For billions of years, biology has survived innumerable harbingers of death and destruction. But in these billions of years biology has never seen, much less survived, a true harbinger of creation. That is what makes nanobiotechnology completely different. What makes it so powerful is its ability to substitute entirely new forms of chemistry into the game of life.
 
 

Part 6. Why Biology Gets an F in Chemistry


Why should we fear Synthetic Biology and Artificial Life? Why can't we be friends?
 
Because biological life forms are, in effect, chemical imbeciles! We have only learned to perform a few dozen types of chemical reactions. Hydrations and dehydrations (the addition or removal of water from a chemical compound). Redox reactions (adding or removing an electron from a chemical compound). And a limited repertoire of related transformations such as aminations, deaminations, and esterifications pretty much fill up nature? biochemical bag of tricks.
 
This should come as no surprise to those of us who remember that over ninety percent of the human body is made up of just four elements (65% Oxygen, 10% Hydrogen, 18% Carbon), i.e. water, Carbon, and various combinations and permutations thereof. In fact, biochemistry employs, at most, a few dozen chemical reactions. By reaction, I mean oxidation, dehydration, and so on. Whereas there are literally millions of reactions available to the world of chemistry. As I said, chemical imbeciles, present company included.
 
So the logical question is... if we're so stupid how come we're here? This is evolution's inverted version of the adage "if you're so smart, why ain't you rich?" The answer, to this question is sequential. First we are here by luck, but luck as defined by opportunity meeting preparation.
 
We now understand that that the first life form was a self-replicating molecule so that all evolutionary adaptations, no matter what size the organism, are ultimately molecular. Based on this knowledge the reasons for the limitations of biochemistry become obvious.
 
After taking (say) a hundred million years to learn a new class of chemistry, an evolving primal organism is going to use it for all it's worth. It is going to try this reaction out on everything it is made of and everything it bumps into. For the next million years or so, it will run (swim, undulate) around saying "Hi, want to get oxidized?" Actually, this will not be a request.
 
Now trying to oxidize every compound in your world is not the most intelligent way to proceed. Unless your strategy is — you guessed it — random variation followed by natural selection. In that case, the randomly trying to oxidize every compound in your world makes perfect sense.
 
The overwhelming majority of compounds will simply refuse to be oxidized. A few compounds will undergo oxidation, prove to be useless or (worse) toxic. This latter case will result in the death of that particular member of the population and perhaps a few others (or a million others if it's a population of bacteria). But at the last, there will be that one compound that, when oxidized, imparts some type of adaptive advantage. Members of the population lucky enough to oxidize that particular target get a boost in Darwinian fitness and we all know what that means. After a suitable while, there is an entire population with a new oxidative trick in its evolutionary bag. Then the whole process begins again, i.e. the random oxidation of everything in the newer, larger world available to those organisms who have stepped up to the next level of molecular fitness.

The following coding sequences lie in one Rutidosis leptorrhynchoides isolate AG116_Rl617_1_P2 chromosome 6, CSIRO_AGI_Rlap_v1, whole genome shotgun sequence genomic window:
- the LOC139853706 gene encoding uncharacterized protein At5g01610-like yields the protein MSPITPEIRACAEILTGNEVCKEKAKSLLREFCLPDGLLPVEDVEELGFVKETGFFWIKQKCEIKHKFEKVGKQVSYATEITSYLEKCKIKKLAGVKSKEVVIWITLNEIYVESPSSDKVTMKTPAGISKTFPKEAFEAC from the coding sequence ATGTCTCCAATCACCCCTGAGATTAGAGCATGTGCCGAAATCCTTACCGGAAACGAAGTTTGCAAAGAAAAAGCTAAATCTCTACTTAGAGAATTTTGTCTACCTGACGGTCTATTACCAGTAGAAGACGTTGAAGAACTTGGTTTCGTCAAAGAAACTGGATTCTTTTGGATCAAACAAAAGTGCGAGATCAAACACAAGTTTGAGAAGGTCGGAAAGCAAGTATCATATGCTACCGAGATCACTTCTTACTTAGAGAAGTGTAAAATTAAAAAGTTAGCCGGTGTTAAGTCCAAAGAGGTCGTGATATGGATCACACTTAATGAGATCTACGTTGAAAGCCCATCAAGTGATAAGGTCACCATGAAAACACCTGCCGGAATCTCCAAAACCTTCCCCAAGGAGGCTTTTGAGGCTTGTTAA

Over thousands of millennia, molecular evolution has meant wringing every last drop of fitness from each new type of chemical reaction as it appeared. Usually, this appearance would result from a mutation in the genetic code for an existing enzyme or protein. One time in a million, this mutation changed the shape of the protein to create a new catalytic surface. Then, one time in a million, the mutated organism lived long enough to use it on a useful compound. A trillion failures or more to learn one new chemical trick?! Is it any wonder that the repertoire of biochemistry is so limited? And is it any wonder that each new trick is used in every possible way?
 
As a result, we have hundreds of related "oxidase" enzymes, called superfamilies. Likewise, once the cell evolved the ability to add phosphate to organic compounds, it started adding it all over the place. Finally, an enzyme evolved that could phosphorylate other proteins. Today we call this a protein kinase.
 
 

Part 7. Why Synthetic Biology Will Get an A in Chemistry


Unlike natural organisms, the things engineered by Synthetic Biology and Artificial Life will not operate by trial and error and will know no inherent limitations to their chemical repertoire. Synthetic Biologists will, in general, use the tools created by evolution (DNA, proteins, etc.) but put them together in entirely new ways. Artificial Life (AL) strives to create nonbiological systems that exhibit some of the behaviors and characteristics of natural living systems... but also many,many new ones.
 
Synthetic Biologists, Artificial Lifers, and everyone else in this business (and you had better believe it's an enormous business) want just one "thing" from biology. The trait that means so much to so many of us. The heart of the matter, so to speak. They want their "things" to be alive.